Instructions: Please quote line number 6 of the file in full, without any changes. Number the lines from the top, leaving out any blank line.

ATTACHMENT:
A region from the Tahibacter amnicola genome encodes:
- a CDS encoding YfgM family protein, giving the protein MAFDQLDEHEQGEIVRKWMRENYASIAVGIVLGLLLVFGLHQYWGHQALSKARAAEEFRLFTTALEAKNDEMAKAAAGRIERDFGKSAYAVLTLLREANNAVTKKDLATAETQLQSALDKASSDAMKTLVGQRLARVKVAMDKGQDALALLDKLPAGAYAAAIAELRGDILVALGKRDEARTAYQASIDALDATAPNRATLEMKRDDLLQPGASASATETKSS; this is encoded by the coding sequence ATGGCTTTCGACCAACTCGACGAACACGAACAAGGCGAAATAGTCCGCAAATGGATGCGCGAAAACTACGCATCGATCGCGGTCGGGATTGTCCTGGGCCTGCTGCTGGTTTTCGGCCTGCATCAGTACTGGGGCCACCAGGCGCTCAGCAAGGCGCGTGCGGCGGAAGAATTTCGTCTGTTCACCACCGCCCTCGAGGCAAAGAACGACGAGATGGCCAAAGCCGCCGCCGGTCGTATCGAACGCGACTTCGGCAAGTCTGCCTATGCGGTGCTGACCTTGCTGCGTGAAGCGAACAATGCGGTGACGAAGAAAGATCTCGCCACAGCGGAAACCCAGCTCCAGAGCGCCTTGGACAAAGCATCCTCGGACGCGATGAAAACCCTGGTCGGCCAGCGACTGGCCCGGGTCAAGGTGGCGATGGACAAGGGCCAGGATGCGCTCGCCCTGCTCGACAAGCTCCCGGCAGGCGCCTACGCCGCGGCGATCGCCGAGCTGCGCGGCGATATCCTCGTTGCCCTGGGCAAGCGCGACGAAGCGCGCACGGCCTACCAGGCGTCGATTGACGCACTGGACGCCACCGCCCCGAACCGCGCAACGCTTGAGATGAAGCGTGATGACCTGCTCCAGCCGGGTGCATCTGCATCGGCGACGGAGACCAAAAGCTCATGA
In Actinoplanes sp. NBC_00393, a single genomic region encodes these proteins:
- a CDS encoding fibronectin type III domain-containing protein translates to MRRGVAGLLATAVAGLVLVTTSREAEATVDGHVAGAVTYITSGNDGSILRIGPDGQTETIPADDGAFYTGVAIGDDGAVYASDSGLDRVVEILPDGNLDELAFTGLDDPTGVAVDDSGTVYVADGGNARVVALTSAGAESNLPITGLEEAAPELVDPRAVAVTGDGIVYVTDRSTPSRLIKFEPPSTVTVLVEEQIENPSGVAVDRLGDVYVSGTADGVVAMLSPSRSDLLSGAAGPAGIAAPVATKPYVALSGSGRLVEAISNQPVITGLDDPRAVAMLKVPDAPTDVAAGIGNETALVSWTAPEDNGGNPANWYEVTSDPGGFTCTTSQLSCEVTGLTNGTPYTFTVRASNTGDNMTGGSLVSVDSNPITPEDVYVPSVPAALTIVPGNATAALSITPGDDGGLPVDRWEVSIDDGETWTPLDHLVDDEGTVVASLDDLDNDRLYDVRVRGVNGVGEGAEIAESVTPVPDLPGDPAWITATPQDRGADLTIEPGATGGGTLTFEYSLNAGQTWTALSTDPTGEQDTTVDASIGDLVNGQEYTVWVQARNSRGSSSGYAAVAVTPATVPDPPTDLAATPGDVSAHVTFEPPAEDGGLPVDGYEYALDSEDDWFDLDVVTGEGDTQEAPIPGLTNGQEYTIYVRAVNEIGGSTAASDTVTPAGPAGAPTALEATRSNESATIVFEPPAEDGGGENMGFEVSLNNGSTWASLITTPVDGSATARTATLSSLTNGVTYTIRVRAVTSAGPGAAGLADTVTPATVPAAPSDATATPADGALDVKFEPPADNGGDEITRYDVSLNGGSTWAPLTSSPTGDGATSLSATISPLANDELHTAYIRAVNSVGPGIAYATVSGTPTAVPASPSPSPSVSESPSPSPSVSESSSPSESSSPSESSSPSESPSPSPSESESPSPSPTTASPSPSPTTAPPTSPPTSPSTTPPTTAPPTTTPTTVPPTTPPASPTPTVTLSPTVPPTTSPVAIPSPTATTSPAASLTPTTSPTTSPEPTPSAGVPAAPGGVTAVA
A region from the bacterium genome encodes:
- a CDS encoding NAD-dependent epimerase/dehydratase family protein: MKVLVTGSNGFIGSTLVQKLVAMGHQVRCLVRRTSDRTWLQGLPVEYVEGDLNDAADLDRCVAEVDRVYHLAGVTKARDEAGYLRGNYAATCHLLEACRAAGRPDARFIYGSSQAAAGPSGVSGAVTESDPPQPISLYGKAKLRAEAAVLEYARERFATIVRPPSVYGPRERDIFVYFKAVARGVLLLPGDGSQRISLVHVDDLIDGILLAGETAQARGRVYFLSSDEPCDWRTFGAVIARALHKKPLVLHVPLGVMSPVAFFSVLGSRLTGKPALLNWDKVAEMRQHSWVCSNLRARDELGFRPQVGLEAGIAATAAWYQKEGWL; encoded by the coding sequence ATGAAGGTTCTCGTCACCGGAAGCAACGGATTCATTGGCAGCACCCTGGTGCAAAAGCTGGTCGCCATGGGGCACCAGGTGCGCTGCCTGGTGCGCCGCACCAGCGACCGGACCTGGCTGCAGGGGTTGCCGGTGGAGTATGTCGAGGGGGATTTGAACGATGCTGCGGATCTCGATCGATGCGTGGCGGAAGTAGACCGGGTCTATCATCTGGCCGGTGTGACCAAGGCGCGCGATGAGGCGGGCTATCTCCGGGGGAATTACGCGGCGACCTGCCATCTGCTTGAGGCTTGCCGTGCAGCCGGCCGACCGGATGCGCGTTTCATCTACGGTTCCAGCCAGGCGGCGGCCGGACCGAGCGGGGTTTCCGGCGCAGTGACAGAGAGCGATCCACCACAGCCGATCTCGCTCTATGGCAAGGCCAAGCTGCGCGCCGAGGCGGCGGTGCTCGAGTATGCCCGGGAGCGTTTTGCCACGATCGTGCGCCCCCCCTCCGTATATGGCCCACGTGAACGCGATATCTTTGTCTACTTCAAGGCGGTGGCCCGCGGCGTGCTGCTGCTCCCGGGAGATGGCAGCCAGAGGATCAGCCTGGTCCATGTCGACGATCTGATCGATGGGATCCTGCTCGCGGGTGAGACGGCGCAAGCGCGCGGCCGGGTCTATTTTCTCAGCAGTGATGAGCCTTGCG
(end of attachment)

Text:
- a CDS encoding NAD-dependent epimerase/dehydratase family protein: MKVLVTGSNGFIGSTLVQKLVAMGHQVRCLVRRTSDRTWLQGLPVEYVEGDLNDAADLDRCVAEVDRVYHLAGVTKARDEAGYLRGNYAATCHLLEACRAAGRPDARFIYGSSQAAAGPSGVSGAVTESDPPQPISLYGKAKLRAEAAVLEYARERFATIVRPPSVYGPRERDIFVYFKAVARGVLLLPGDGSQRISLVHVDDLIDGILLAGETAQARGRVYFLSSDEPCDWRTFGAVIARALHKKPLVLHVPLGVMSPVAFFSVLGSRLTGKPALLNWDKVAEMRQHSWVCSNLRARDELGFRPQVGLEAGIAATAAWYQKEGWL; encoded by the coding sequence ATGAAGGTTCTCGTCACCGGAAGCAACGGATTCATTGGCAGCACCCTGGTGCAAAAGCTGGTCGCCATGGGGCACCAGGTGCGCTGCCTGGTGCGCCGCACCAGCGACCGGACCTGGCTGCAGGGGTTGCCGGTGGAGTATGTCGAGGGGGATTTGAACGATGCTGCGGATCTCGATCGATGCGTGGCGGAAGTAGACCGGGTCTATCATCTGGCCGGTGTGACCAAGGCGCGCGATGAGGCGGGCTATCTCCGGGGGAATTACGCGGCGACCTGCCATCTGCTTGAGGCTTGCCGTGCAGCCGGCCGACCGGATGCGCGTTTCATCTACGGTTCCAGCCAGGCGGCGGCCGGACCGAGCGGGGTTTCCGGCGCAGTGACAGAGAGCGATCCACCACAGCCGATCTCGCTCTATGGCAAGGCCAAGCTGCGCGCCGAGGCGGCGGTGCTCGAGTATGCCCGGGAGCGTTTTGCCACGATCGTGCGCCCCCCCTCCGTATATGGCCCACGTGAACGCGATATCTTTGTCTACTTCAAGGCGGTGGCCCGCGGCGTGCTGCTGCTCCCGGGAGATGGCAGCCAGAGGATCAGCCTGGTCCATGTCGACGATCTGATCGATGGGATCCTGCTCGCGGGTGAGACGGCGCAAGCGCGCGGCCGGGTCTATTTTCTCAGCAGTGATGAGCCTTGCG